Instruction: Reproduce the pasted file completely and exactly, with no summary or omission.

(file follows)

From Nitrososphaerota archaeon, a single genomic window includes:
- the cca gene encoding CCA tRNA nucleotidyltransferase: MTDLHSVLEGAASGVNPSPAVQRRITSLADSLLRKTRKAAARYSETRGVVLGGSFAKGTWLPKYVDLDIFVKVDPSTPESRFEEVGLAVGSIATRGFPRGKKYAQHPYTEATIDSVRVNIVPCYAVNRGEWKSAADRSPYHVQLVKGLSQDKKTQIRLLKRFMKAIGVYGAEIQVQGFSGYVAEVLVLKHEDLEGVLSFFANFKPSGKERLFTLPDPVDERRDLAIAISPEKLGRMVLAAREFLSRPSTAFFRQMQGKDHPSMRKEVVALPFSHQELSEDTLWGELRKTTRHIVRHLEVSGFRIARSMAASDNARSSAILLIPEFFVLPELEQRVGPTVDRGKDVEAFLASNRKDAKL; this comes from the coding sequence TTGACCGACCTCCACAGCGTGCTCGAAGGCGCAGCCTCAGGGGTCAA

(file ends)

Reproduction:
From Nitrososphaerota archaeon, a single genomic window includes:
- the cca gene encoding CCA tRNA nucleotidyltransferase: MTDLHSVLEGAASGVNPSPAVQRRITSLADSLLRKTRKAAARYSETRGVVLGGSFAKGTWLPKYVDLDIFVKVDPSTPESRFEEVGLAVGSIATRGFPRGKKYAQHPYTEATIDSVRVNIVPCYAVNRGEWKSAADRSPYHVQLVKGLSQDKKTQIRLLKRFMKAIGVYGAEIQVQGFSGYVAEVLVLKHEDLEGVLSFFANFKPSGKERLFTLPDPVDERRDLAIAISPEKLGRMVLAAREFLSRPSTAFFRQMQGKDHPSMRKEVVALPFSHQELSEDTLWGELRKTTRHIVRHLEVSGFRIARSMAASDNARSSAILLIPEFFVLPELEQRVGPTVDRGKDVEAFLASNRKDAKL; this comes from the coding sequence TTGACCGACCTCCACAGCGTGCTCGAAGGCGCAGCCTCAGGGGTCAA